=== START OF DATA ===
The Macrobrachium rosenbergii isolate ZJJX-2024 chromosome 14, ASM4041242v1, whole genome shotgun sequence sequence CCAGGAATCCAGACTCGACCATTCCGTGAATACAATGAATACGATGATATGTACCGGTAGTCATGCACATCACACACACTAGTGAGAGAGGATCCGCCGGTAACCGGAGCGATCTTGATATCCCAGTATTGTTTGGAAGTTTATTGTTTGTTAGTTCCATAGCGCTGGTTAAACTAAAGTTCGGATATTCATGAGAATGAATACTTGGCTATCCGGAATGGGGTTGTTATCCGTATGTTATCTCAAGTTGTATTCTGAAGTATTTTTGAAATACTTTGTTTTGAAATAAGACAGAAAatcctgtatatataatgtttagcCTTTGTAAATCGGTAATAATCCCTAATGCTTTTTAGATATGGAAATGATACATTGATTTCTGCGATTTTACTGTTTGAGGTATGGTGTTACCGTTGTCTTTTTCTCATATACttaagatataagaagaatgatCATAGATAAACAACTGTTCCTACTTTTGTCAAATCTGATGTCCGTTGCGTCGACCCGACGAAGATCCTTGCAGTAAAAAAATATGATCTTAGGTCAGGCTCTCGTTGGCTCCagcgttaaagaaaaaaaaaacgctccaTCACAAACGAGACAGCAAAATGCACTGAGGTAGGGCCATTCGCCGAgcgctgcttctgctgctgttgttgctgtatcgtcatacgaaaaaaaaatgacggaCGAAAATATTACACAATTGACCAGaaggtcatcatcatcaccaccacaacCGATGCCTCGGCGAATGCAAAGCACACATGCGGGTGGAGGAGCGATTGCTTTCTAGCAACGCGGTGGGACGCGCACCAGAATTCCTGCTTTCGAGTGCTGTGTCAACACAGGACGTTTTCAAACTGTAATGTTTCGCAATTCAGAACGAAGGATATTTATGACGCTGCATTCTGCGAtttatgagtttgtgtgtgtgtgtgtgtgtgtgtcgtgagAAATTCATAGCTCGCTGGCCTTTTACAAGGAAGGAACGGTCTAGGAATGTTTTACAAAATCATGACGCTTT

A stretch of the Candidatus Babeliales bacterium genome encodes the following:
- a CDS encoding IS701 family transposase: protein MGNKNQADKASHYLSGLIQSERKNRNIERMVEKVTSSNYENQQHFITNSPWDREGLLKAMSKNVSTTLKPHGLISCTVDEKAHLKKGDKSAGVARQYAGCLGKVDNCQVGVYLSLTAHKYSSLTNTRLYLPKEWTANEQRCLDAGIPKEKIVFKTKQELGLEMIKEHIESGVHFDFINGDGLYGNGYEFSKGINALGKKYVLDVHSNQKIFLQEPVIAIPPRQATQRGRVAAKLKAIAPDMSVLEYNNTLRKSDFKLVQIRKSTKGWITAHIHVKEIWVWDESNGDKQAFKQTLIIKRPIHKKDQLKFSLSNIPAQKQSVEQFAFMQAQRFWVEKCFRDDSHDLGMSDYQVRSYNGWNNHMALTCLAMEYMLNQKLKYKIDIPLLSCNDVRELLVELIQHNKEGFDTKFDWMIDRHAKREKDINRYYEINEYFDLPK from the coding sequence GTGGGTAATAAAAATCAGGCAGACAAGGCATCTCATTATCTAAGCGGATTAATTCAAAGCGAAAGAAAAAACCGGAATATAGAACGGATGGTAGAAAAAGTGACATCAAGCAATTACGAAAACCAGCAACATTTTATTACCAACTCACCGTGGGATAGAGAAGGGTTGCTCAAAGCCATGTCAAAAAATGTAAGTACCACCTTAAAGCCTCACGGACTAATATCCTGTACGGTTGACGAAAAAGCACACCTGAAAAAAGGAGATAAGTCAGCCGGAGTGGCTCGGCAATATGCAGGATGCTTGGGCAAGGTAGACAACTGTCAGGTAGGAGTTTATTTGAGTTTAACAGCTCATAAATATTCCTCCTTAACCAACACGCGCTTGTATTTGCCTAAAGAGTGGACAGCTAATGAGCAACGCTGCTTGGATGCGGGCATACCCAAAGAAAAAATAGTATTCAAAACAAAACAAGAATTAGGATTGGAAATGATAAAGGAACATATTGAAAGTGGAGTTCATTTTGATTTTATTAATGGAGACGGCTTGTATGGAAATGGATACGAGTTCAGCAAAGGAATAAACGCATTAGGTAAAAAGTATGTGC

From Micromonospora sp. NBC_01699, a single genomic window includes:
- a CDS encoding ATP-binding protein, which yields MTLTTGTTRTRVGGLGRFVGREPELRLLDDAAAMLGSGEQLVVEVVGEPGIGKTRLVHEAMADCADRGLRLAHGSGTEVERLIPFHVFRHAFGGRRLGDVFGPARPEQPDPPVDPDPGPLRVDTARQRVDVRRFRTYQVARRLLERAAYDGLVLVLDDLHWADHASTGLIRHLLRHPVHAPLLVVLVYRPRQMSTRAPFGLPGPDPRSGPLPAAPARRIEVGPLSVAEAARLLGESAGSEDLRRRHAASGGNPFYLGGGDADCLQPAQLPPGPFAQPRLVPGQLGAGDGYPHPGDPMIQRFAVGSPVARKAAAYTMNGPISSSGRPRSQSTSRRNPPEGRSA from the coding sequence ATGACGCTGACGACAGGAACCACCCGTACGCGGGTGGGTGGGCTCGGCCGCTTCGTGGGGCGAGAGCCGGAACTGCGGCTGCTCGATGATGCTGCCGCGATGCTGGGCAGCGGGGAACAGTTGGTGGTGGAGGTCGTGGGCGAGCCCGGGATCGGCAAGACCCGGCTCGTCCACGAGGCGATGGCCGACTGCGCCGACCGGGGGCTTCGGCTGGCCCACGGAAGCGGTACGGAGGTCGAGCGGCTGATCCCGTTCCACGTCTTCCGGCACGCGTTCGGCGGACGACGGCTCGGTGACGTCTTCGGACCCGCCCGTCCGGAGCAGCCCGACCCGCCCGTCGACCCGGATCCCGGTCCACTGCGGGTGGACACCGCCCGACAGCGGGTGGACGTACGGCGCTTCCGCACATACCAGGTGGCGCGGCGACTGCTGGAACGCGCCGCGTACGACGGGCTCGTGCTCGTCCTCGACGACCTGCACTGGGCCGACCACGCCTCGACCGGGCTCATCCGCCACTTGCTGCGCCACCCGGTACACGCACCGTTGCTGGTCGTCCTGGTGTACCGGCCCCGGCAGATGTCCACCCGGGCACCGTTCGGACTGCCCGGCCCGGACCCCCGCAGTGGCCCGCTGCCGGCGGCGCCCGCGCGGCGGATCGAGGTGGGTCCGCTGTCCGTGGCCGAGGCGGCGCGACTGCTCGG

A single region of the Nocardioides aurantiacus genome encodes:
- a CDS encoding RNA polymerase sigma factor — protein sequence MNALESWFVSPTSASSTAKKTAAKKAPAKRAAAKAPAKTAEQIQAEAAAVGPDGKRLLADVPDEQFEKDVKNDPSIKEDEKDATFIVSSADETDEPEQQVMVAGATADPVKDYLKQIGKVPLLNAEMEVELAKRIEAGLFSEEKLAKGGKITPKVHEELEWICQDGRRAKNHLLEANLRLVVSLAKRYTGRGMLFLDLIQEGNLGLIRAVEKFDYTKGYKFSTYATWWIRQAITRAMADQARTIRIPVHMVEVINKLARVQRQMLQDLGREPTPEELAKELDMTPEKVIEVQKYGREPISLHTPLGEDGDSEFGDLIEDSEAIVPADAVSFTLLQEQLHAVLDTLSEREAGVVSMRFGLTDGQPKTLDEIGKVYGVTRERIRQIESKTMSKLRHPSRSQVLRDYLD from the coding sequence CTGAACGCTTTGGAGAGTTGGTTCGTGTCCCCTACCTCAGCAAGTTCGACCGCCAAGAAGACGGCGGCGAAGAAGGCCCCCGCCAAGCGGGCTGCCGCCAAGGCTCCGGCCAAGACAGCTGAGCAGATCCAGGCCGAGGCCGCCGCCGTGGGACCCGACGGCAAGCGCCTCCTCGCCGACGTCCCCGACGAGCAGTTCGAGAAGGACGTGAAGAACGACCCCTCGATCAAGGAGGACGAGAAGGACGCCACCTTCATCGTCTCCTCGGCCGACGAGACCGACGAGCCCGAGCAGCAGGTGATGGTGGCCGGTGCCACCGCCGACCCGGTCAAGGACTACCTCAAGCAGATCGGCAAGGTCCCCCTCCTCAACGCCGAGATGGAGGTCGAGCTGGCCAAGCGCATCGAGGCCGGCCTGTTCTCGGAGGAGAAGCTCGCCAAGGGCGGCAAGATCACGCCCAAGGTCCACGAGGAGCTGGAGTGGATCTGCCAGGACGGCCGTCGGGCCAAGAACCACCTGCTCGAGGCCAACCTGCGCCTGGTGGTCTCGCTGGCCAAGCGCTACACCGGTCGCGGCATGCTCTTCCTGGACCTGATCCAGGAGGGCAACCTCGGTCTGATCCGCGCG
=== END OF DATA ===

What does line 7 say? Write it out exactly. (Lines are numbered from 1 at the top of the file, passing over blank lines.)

- a CDS encoding RNA polymerase sigma factor — protein sequence MNALESWFVSPTSASSTAKKTAAKKAPAKRAAAKAPAKTAEQIQAEAAAVGPDGKRLLADVPDEQFEKDVKNDPSIKEDEKDATFIVSSADETDEPEQQVMVAGATADPVKDYLKQIGKVPLLNAEMEVELAKRIEAGLFSEEKLAKGGKITPKVHEELEWICQDGRRAKNHLLEANLRLVVSLAKRYTGRGMLFLDLIQEGNLGLIRAVEKFDYTKGYKFSTYATWWIRQAITRAMADQARTIRIPVHMVEVINKLARVQRQMLQDLGREPTPEELAKELDMTPEKVIEVQKYGREPISLHTPLGEDGDSEFGDLIEDSEAIVPADAVSFTLLQEQLHAVLDTLSEREAGVVSMRFGLTDGQPKTLDEIGKVYGVTRERIRQIESKTMSKLRHPSRSQVLRDYLD from the coding sequence CTGAACGCTTTGGAGAGTTGGTTCGTGTCCCCTACCTCAGCAAGTTCGACCGCCAAGAAGACGGCGGCGAAGAAGGCCCCCGCCAAGCGGGCTGCCGCCAAGGCTCCGGCCAAGACAGCTGAGCAGATCCAGGCCGAGGCCGCCGCCGTGGGACCCGACGGCAAGCGCCTCCTCGCCGACGTCCCCGACGAGCAGTTCGAGAAGGACGTGAAGAACGACCCCTCGATCAAGGAGGACGAGAAGGACGCCACCTTCATCGTCTCCTCGGCCGACGAGACCGACGAGCCCGAGCAGCAGGTGATGGTGGCCGGTGCCACCGCCGACCCGGTCAAGGACTACCTCAAGCAGATCGGCAAGGTCCCCCTCCTCAACGCCGAGATGGAGGTCGAGCTGGCCAAGCGCATCGAGGCCGGCCTGTTCTCGGAGGAGAAGCTCGCCAAGGGCGGCAAGATCACGCCCAAGGTCCACGAGGAGCTGGAGTGGATCTGCCAGGACGGCCGTCGGGCCAAGAACCACCTGCTCGAGGCCAACCTGCGCCTGGTGGTCTCGCTGGCCAAGCGCTACACCGGTCGCGGCATGCTCTTCCTGGACCTGATCCAGGAGGGCAACCTCGGTCTGATCCGCGCG